I didn’t want to get Joey in trouble but I thought Richard was being a tad unreasonable.  Okay, I was calm, and I tried to lay out the problem to Richard.  I pleaded, look, I have a cell phone – and cell phones are utilities – and the cell phone bill comes to my house in my name, isn’t that enough. No, Richard said, he needed a bill for a landline.

Landline, jesus, I thought. How about all the people, I asked him, – especially young people who don’t have landlines. Didn’t matter, says Richard, not budging.

Okay, I said, starting to feel reddening, I have bank statements that come to my house – isn’t that enough? No, says Richard. I have an account with a major bank – and my checks have my address on them as well. No, says Richard.  What about my California Drivers License – it has my address on it.  Not enough, says Richard.  Well then, I replied, I have a Border Crossing Card with my ID – how about that?  No, says Richard.

We kept going back and forth. By this time, I was getting pissed off.  I said, “Dude, dude, you’re being unreasonable. A lot of people don’t have land lines, my cell phone is a utility and I get the bills in my name at my address ….”

Richard interrupted me: “My name is Richard.”

“Oh, okay, I’m sorry, Richard.”

“It’s policy; if  you don’t have a credit card, then we need a debit card with a utility bill.” He hadn’t changed his position.

“Richard, you’re being unreasonable,” I asserted. “I have a California Drivers License with my name and address, I have bank statements and bank checks with my address, I have a cell phone bill – that’s a utility, Richard, with my name and address, and I have a Border Crossing Card with my identification.” I was getting emphatic, plus I was repeating myself.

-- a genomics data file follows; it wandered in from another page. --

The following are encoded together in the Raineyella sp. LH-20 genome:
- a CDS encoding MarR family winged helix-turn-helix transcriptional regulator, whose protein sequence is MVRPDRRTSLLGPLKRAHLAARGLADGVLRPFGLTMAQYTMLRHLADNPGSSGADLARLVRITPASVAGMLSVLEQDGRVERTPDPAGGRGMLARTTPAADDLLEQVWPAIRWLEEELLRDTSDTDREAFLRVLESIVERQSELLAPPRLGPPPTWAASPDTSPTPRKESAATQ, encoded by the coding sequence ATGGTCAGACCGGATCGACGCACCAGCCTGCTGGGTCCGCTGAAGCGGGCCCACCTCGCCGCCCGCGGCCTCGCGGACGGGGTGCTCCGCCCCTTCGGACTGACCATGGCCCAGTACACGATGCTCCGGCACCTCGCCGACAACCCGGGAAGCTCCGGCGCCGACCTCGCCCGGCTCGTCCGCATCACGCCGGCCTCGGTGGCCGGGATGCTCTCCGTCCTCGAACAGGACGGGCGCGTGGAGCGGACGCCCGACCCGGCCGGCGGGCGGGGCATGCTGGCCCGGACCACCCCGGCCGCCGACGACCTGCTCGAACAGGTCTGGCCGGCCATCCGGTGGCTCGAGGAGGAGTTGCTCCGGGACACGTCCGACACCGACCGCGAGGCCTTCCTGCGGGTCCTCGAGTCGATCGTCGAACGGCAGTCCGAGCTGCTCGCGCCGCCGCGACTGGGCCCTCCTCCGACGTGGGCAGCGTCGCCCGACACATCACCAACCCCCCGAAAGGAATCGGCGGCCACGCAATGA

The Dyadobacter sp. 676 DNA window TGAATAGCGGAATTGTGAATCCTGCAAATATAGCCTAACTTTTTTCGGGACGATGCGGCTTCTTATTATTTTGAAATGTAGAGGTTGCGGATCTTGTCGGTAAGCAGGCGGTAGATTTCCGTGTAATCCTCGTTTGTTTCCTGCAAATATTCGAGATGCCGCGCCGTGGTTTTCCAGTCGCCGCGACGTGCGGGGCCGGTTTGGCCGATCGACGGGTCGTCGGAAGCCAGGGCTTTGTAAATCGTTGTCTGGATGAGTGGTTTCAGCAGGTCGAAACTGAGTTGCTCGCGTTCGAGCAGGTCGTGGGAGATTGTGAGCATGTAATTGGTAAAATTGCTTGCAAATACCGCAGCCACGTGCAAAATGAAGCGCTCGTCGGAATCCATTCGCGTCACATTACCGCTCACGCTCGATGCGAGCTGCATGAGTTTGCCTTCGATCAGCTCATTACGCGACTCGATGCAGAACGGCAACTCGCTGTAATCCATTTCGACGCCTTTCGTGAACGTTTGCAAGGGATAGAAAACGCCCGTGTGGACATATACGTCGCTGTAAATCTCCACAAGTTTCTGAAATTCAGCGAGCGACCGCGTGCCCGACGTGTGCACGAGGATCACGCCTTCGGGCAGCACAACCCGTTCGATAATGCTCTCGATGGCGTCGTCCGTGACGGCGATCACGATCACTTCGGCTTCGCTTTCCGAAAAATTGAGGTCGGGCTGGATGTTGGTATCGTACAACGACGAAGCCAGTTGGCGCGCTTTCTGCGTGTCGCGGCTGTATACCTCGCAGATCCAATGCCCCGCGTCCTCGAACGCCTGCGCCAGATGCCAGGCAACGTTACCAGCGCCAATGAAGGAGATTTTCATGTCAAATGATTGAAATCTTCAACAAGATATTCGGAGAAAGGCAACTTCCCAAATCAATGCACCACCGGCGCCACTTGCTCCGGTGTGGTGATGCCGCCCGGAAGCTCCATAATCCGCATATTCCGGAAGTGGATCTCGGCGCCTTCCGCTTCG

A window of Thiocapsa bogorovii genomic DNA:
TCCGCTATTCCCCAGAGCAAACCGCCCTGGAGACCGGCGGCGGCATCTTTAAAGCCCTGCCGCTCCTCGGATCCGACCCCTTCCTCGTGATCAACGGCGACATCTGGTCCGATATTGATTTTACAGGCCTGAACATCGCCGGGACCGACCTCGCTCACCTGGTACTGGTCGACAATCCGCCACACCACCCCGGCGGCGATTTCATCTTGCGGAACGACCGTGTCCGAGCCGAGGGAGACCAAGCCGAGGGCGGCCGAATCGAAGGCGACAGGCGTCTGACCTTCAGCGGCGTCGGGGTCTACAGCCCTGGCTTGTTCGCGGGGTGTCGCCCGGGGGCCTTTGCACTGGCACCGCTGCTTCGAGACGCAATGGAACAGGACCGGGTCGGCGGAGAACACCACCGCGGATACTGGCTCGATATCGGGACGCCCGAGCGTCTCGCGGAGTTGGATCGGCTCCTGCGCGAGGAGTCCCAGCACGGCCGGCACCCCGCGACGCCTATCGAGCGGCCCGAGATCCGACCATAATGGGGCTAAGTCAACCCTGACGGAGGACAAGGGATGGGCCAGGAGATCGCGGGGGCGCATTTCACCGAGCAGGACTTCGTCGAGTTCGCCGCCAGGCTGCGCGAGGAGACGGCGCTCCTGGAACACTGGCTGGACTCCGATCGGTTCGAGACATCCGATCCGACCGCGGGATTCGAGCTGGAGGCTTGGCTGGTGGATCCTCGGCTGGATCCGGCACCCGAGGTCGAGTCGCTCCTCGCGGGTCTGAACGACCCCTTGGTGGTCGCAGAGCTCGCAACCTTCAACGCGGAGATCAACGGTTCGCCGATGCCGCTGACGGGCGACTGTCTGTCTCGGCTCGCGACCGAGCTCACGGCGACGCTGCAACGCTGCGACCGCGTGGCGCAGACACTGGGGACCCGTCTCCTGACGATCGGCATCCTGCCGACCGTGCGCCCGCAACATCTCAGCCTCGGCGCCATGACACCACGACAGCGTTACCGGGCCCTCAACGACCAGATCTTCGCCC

Richard started to say his mantra once again, so,  I interrupted him: “So, what you’re saying is that I have identification and documents that are good enough to drive, good enough for the California Superior Court, good enough to cross the border and back … but just not good enough for Enterprise!” and I slammed the phone down, having come to my end.

Immediately, I began looking for other close-by rental car agencies … and while during this I received a call from Daniel at Lemon Grove Enterprise.

“Yes?” I ask, feinting incredulity.

“Are you coming in today to pick-up your compact?” Daniel asked.

Whaaat?? Blinking back confusion, I then calmly and politely explained to Daniel what had happened – my interaction with his supervisor, Richard – not the dude. And that I thought he was being unreasonable, that I had been assured that I didn’t need any stickin’ utility bills (I didn’t really say that -  I was polite) and blah blah blah – by this time I was getting tired of the story – plus I still needed to get a car for the desert. Daniel must have said he was sorry ten times before we hung up.

Getting back to looking for a car, I did call Avis – and yes they had a compact for $38 and some cents, and no they didn’t require a utility bill – although they would scan your credit score.  We hopped over there, got the white Chevy Sonic – checked the air – it was very good – and drove home, getting ready for the next day’s hearing.